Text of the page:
On March 4, 2013, Kenya held a landmark general election. It was the first national election since the promulgation of the internationally lauded constitution, which created a devolved system of government. For the first time, Kenyans voted simultaneously for six elective offices, ranging from president to local ward representative. This election was also the first to be administered by the newly created Independent Elections and Boundaries Commission (IEBC), a body which enjoyed over 90 per cent public confidence in the lead-up to the national polls.1
In an attempt to rid Kenyan elections of the stigma they incurred after the 2007 debacle, the IEBC announced its decision to integrate digital technology into voter registration, election day voter identification and results transmission. In this way, the IEBC hoped to strengthen public confidence – both domestically and internationally – in the transparency and verifiability of the electoral process.
In particular, the biometric voter registration (BVR) technology was meant to provide a reliable and verifiable list of registered voters in Kenya. This was to be an overhaul of the previous optical scanning voter registration system, which had produced a bloated and much-condemned voter register in previous elections. Despite a series of delays in the procurement of the BVR technology, the IEBC did ultimately manage to conduct digital voter registration from November to December 2012. However, the utility of the digital list of voters was relatively limited without the electronic voter identification (EVID) kits, which were to identify registered voters on election day and then mark those voters as having voted. This technology was intended to prevent multiple voting and voting by non-registered Kenyans. Unfortunately, the EVID kits failed across the country, forcing the IEBC to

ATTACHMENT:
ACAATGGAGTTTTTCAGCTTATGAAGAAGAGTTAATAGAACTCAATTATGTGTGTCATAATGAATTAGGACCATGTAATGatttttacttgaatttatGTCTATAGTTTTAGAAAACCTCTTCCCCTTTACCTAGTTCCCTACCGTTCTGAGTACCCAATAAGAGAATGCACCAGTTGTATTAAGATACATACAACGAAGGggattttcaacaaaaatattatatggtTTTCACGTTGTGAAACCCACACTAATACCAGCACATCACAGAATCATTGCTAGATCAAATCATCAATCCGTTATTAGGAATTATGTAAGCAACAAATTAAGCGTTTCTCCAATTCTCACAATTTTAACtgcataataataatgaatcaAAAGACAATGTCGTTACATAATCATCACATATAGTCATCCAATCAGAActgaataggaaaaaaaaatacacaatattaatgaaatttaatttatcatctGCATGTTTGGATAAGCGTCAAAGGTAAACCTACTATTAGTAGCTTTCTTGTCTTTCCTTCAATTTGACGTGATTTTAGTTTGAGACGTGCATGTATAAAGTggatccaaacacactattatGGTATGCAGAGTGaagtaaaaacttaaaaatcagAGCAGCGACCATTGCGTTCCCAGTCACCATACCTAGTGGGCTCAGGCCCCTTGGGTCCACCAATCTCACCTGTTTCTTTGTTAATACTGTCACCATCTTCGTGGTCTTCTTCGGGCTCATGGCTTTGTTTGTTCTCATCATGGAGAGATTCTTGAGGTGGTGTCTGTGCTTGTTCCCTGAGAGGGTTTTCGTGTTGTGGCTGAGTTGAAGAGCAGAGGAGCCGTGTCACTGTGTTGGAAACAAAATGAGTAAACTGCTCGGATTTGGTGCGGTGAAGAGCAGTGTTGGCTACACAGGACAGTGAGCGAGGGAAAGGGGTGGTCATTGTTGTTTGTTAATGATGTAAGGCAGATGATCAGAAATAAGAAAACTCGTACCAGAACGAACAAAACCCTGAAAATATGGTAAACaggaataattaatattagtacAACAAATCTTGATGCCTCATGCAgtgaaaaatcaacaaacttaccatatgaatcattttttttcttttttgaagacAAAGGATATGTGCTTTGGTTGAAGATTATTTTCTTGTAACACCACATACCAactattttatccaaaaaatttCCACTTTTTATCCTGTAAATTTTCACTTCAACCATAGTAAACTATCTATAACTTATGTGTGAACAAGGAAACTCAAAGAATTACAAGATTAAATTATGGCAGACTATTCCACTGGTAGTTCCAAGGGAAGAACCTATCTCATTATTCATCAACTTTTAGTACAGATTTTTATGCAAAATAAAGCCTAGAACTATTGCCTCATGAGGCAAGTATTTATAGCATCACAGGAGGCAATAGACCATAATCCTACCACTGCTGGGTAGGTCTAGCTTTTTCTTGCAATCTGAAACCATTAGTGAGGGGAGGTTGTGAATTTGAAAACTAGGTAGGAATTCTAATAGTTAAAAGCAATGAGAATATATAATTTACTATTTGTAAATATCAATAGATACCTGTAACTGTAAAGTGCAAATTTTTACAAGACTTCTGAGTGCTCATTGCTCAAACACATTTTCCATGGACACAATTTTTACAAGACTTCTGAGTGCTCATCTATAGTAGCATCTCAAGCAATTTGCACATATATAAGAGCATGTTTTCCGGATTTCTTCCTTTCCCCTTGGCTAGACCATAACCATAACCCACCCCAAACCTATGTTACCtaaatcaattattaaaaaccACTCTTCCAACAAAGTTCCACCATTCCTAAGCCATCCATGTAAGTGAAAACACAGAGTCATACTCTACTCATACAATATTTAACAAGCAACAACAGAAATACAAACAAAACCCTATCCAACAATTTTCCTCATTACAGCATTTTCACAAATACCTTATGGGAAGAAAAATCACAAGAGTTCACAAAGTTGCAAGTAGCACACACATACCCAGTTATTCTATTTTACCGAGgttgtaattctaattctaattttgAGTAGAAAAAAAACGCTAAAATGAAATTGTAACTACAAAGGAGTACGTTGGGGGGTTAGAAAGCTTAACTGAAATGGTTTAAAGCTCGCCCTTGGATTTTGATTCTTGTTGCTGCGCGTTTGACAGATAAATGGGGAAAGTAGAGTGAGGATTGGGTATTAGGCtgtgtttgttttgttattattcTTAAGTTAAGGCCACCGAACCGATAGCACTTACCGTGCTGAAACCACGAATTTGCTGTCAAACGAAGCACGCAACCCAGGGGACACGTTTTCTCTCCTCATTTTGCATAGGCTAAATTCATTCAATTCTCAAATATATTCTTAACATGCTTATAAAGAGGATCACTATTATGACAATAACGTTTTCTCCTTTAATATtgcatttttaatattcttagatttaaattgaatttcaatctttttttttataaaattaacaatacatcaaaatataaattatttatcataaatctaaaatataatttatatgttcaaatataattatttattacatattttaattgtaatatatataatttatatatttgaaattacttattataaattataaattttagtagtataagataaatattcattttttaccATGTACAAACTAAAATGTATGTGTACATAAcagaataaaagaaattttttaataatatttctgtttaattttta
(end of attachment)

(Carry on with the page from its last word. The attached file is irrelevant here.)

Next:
resort to using the hard copy of the register.
In this report, the Africa Centre for Open Governance (AfriCOG) presents its findings related to the voter register and the failure of the EVID technology. Specifically, this report details the inconsistencies contained within the multiple voter registers, the failure of the IEBC to adequately explain the differing totals of the various registers and the implications of the lack of a single, verifiable register.
In line with its commitment to promote permanent public vigilance over public life and public institutions, AfriCOG provides a detailed account of changes made to the register after the close of registration, the lack of consistency in the published totals and the unexplained instances of turnout of over 100 per cent. Overall, AfriCOG finds that one year after the election, Kenyans still do not know how many registered voters there are in the country. This problem is compounded by the 2013 Supreme Court petition judgment, which effectively legitimizes the use of multiple registers, thereby opening the door to error and malpractice. In conclusion, AfriCOG recommends a series of reforms to ensure the transparent creation of a credible voter register for future elections.